This is the first of a three-part blog series by IPNLF and its Member, Anova Food, telling the story of Anova’s North Buru handline fishery and its journey towards Fair Trade certification and MSC full assessment, which started in February 2019.

One-by-one tuna fisheries have been a key part of Anova Food, LLC’s sustainability journey from the company’s early beginnings, starting with the sourcing of yellowfin tuna from Indonesia’s handline fisheries in 1997. The company’s support for small-scale fisheries and sustainability was formalised in 2009 through the Fishing & Living initiative. The aim is to proactively engage in environmental and social improvements in tuna fisheries, with a special focus on small-scale fisheries. Since then, its environmental initiatives have mainly focused on activities that assist one-by-one tuna fisheries with meeting the Marine Stewardship Council (MSC) standard through a Fishery Improvement Project (FIP), such as data collection activities, that can inform sustainable fisheries management and ensure that handline tuna fisheries are taken into account in the decision making process (e.g. port sampling, logbooks, vessel monitoring systems, vessel registration).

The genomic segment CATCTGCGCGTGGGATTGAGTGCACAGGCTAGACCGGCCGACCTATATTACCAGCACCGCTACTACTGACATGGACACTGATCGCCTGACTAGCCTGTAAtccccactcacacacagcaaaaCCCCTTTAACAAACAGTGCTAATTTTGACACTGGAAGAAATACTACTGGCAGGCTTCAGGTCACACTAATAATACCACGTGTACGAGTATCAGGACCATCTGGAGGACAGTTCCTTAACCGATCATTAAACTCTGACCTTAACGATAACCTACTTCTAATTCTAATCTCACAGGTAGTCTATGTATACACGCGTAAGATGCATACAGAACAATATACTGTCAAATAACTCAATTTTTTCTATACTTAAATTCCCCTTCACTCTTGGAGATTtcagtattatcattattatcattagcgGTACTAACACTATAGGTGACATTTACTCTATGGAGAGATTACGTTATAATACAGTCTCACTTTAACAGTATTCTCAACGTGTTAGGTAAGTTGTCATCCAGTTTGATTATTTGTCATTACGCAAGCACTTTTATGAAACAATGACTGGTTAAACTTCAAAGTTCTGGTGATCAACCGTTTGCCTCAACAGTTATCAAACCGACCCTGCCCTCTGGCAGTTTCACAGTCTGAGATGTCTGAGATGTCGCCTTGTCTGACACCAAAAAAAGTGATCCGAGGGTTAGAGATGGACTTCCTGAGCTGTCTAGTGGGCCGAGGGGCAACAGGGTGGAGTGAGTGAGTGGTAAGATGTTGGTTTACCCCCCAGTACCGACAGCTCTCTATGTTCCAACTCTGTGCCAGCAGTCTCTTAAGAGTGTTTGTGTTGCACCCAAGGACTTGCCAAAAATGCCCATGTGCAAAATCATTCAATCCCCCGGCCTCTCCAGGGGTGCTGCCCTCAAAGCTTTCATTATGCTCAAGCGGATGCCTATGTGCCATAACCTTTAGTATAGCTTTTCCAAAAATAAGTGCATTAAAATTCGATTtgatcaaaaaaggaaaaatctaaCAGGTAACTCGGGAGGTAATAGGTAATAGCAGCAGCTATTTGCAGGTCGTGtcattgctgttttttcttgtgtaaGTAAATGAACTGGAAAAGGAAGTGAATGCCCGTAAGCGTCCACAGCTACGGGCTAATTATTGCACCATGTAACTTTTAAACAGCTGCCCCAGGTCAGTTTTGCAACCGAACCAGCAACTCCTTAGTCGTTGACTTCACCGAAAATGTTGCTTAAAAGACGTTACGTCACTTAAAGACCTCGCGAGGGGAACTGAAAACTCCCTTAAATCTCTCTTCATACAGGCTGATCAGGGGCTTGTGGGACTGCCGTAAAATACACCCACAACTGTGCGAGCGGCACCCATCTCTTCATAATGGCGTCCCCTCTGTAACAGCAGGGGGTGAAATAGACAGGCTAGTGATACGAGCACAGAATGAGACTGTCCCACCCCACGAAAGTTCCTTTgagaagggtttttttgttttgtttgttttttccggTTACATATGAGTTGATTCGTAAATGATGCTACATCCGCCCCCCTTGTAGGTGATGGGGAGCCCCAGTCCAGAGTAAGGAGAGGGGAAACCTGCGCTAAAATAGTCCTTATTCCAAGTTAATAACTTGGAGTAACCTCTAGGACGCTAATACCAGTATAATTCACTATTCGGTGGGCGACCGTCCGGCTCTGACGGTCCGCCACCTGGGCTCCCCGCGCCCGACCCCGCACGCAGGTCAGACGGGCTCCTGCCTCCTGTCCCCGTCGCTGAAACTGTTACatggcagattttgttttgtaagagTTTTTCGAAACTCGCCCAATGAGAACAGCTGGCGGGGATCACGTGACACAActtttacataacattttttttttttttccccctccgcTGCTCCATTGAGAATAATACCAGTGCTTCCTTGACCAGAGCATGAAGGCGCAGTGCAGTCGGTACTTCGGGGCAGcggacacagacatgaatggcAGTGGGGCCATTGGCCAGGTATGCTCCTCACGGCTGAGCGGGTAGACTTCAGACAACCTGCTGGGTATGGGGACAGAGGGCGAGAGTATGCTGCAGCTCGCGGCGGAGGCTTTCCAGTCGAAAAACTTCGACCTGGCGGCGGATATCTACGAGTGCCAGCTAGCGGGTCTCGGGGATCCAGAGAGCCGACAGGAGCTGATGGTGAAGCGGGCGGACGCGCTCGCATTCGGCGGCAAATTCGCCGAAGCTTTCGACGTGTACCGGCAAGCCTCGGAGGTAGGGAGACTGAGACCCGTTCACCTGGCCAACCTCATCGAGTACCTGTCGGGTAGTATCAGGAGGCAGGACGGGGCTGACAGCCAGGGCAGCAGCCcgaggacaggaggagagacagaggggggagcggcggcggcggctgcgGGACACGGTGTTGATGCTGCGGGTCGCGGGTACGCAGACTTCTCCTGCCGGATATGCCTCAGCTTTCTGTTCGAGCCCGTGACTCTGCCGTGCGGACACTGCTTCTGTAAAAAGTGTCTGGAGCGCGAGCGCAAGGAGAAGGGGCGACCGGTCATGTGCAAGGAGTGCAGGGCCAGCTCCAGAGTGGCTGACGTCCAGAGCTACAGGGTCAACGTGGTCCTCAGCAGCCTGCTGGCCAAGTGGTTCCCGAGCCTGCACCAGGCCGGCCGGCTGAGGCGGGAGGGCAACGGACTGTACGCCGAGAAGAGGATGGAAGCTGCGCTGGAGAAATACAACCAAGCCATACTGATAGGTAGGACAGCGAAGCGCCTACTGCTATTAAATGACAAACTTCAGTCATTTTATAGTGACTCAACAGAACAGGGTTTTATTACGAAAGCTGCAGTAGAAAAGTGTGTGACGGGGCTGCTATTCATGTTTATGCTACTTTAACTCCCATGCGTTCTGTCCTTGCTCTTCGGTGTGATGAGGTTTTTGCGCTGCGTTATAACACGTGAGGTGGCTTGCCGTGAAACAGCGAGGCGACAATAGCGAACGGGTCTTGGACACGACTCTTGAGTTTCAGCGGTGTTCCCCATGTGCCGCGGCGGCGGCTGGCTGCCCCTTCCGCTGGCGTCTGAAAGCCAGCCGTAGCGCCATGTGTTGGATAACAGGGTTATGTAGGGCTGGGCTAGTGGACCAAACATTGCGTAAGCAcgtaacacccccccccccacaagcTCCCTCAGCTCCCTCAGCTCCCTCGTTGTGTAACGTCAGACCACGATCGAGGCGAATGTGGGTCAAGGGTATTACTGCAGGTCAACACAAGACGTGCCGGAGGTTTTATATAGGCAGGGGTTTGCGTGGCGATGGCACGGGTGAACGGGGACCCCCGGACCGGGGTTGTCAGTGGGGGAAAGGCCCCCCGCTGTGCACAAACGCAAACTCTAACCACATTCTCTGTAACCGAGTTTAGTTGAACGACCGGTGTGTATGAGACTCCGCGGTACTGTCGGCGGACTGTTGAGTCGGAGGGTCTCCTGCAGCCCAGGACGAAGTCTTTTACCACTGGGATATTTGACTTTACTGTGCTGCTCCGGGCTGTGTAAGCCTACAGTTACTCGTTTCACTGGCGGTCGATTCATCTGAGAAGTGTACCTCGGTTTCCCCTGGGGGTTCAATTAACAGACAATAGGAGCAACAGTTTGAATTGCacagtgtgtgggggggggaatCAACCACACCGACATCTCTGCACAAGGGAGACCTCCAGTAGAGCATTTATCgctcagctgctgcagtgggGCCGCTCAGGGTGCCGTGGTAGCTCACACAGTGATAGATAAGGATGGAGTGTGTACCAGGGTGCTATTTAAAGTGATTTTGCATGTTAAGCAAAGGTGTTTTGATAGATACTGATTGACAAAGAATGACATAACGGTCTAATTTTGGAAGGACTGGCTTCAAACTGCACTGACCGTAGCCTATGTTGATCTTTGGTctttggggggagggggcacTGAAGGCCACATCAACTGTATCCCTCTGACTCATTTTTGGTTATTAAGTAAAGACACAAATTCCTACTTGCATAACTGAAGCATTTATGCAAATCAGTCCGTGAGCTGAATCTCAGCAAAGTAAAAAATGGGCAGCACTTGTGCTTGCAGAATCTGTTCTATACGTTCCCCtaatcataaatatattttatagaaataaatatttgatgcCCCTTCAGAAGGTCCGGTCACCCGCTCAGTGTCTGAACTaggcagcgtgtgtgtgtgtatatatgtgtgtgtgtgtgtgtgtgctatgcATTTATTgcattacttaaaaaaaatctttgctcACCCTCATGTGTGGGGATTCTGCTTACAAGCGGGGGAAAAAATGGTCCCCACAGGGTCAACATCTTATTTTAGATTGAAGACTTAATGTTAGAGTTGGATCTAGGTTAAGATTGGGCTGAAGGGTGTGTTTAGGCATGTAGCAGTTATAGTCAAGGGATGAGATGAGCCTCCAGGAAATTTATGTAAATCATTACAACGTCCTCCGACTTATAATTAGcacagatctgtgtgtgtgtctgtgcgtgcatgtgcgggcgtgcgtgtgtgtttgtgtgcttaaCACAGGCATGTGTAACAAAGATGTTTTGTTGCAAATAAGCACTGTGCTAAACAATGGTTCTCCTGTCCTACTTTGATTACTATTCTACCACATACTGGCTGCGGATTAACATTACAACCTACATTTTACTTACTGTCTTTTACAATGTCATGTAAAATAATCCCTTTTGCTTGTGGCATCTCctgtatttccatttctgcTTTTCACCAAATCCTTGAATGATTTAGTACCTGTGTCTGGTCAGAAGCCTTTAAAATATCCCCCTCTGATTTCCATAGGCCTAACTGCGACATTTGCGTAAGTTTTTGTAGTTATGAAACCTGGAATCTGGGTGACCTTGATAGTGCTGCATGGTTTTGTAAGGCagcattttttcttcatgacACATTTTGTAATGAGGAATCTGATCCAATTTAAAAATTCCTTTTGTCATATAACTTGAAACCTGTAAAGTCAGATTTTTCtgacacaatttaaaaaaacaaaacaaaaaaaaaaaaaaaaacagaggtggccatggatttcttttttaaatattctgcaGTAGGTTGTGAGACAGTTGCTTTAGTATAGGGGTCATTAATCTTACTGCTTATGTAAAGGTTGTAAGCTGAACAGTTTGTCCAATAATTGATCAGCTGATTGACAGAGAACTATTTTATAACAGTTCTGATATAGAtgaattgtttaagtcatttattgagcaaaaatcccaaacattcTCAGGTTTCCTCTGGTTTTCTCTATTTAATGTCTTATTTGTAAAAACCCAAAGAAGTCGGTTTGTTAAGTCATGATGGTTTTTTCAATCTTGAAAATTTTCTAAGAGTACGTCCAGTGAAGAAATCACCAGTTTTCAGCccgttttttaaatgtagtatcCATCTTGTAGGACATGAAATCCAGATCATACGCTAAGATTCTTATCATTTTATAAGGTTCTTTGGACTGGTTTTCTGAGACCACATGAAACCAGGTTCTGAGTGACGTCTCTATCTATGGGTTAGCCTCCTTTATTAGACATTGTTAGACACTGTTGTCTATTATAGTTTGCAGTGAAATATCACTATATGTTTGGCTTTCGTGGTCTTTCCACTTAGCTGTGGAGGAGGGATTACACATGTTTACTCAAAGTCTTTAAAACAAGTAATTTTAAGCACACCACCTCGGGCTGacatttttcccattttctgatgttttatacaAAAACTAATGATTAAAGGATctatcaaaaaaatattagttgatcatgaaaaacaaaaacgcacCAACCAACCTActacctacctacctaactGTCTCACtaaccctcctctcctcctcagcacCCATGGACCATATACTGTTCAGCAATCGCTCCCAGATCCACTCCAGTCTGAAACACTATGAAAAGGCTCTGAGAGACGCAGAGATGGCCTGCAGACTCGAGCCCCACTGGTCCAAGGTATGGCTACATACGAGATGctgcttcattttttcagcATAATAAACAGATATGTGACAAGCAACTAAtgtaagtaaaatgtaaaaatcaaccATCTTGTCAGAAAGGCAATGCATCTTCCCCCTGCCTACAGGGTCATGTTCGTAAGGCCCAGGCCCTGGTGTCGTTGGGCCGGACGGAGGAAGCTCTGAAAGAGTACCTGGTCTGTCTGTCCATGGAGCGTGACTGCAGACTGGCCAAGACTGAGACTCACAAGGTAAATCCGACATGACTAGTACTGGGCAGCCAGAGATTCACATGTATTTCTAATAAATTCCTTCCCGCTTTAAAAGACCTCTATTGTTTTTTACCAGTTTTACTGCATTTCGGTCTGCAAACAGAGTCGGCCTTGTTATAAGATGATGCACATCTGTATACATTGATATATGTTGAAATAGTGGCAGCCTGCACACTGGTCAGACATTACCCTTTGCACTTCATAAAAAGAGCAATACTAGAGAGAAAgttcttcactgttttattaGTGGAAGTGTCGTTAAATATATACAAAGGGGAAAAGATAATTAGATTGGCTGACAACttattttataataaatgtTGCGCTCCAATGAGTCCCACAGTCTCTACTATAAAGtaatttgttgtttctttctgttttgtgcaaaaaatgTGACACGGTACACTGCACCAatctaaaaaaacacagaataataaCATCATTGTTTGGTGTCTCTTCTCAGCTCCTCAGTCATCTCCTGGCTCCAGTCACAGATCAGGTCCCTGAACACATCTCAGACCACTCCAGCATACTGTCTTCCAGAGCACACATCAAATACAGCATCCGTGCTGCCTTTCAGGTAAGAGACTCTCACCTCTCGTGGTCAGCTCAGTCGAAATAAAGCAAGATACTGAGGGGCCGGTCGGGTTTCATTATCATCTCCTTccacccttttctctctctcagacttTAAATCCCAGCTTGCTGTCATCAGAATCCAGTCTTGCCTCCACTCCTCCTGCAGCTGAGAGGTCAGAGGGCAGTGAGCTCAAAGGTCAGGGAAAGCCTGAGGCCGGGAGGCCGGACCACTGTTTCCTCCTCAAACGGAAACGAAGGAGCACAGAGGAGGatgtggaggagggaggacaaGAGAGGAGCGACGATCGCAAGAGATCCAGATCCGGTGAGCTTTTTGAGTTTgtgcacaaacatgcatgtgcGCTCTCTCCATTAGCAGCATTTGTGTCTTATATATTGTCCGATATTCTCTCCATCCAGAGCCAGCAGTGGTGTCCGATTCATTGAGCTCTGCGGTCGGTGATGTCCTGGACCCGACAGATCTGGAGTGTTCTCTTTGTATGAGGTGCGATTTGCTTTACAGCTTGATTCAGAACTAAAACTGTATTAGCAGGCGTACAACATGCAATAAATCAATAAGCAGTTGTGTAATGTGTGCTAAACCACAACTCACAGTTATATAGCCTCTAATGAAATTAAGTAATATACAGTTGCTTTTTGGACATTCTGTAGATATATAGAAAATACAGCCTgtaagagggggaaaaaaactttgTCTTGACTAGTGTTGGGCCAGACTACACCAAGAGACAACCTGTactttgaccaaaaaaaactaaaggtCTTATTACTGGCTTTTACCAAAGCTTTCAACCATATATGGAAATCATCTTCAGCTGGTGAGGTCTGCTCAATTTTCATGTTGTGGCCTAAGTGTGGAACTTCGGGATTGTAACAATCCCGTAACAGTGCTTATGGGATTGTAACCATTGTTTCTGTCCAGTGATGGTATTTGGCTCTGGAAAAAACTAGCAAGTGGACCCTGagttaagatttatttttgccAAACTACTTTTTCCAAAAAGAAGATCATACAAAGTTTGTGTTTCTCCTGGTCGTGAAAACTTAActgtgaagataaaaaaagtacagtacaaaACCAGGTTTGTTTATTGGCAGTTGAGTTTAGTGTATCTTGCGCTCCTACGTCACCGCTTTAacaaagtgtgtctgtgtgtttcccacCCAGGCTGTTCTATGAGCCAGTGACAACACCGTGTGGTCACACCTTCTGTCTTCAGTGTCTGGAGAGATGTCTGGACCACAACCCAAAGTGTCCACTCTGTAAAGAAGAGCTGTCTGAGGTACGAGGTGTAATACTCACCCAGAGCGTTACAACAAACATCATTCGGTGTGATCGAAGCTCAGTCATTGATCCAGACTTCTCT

Fishermen Chatting © Fair Trade USA, Paul Hilton

As the Anova-funded FIP activities grew in scale and success, it was clear that the stewardship of an independent body was needed, which is why in 2013, it helped establish the Indonesian foundation Masyarakat Dan Perikanan Indonesian (MDPI). As well as taking over those activities, MDPI also grew capacity to collaborate with a wider set of stakeholders, including the Ministry of Marine Affairs and Fisheries, governmental agencies such as USAID, Indonesian and international universities, as well as local and international NGOs such as the International Pole & Line Foundation. Anova became an IPNLF Member in 2017, and has since collaborated on promoting the interests of one-by-one tuna fisheries. Crucially, IPNLF, MDPI and the Indonesian Handline and Pole-and-line Association (AP2HI) recently formed a new alliance to work together towards common goals.



The alliance has collaborated on numerous projects to improve both the environmental and social aspects of the one-by-one tuna fisheries in addition to the FIP. Indeed, it was clear to Anova from the get-go that the welfare of the fishing communities is inextricably linked to the sustainability of the resource. This understanding is very much aligned with IPNLF’s own vision; which is that tuna procurement must extend beyond environmental good practice and contribute to social and economic development at local levels. This will help establish these fisheries as part of the broader food sustainability landscape. The Foundation upholds the United Nations’ Sustainable Development Goals (SDGs) as a framework through which businesses involved in the seafood supply chain can engage with the world’s one-by-one tuna fisheries. As such, it advocates that in this age of heightened business ethics, it would be unthinkable to commit all procurement to large, industrial fleets, when supporting coastal fisheries empowers communities to take control of their resources and actually change lives.